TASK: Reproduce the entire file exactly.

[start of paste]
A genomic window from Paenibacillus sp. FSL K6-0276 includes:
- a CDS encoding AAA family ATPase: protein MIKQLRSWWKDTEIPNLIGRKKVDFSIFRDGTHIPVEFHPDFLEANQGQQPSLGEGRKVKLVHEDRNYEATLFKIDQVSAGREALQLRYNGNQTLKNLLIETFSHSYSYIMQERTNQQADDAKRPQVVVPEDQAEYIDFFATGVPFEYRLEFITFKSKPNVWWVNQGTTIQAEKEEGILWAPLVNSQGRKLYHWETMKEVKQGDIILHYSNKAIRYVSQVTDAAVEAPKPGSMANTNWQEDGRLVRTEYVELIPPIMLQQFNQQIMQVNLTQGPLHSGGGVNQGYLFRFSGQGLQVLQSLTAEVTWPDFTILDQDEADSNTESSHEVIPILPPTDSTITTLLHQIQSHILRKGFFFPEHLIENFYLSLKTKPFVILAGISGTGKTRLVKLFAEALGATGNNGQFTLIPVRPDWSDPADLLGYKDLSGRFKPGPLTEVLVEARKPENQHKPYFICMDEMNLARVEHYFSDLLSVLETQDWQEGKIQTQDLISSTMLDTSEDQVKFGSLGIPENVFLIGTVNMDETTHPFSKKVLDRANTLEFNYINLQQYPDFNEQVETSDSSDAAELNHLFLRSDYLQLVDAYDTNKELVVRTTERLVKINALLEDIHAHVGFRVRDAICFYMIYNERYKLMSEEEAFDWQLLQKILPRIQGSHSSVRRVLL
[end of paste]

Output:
A genomic window from Paenibacillus sp. FSL K6-0276 includes:
- a CDS encoding AAA family ATPase: protein MIKQLRSWWKDTEIPNLIGRKKVDFSIFRDGTHIPVEFHPDFLEANQGQQPSLGEGRKVKLVHEDRNYEATLFKIDQVSAGREALQLRYNGNQTLKNLLIETFSHSYSYIMQERTNQQADDAKRPQVVVPEDQAEYIDFFATGVPFEYRLEFITFKSKPNVWWVNQGTTIQAEKEEGILWAPLVNSQGRKLYHWETMKEVKQGDIILHYSNKAIRYVSQVTDAAVEAPKPGSMANTNWQEDGRLVRTEYVELIPPIMLQQFNQQIMQVNLTQGPLHSGGGVNQGYLFRFSGQGLQVLQSLTAEVTWPDFTILDQDEADSNTESSHEVIPILPPTDSTITTLLHQIQSHILRKGFFFPEHLIENFYLSLKTKPFVILAGISGTGKTRLVKLFAEALGATGNNGQFTLIPVRPDWSDPADLLGYKDLSGRFKPGPLTEVLVEARKPENQHKPYFICMDEMNLARVEHYFSDLLSVLETQDWQEGKIQTQDLISSTMLDTSEDQVKFGSLGIPENVFLIGTVNMDETTHPFSKKVLDRANTLEFNYINLQQYPDFNEQVETSDSSDAAELNHLFLRSDYLQLVDAYDTNKELVVRTTERLVKINALLEDIHAHVGFRVRDAICFYMIYNERYKLMSEEEAFDWQLLQKILPRIQGSHSSVRRVLL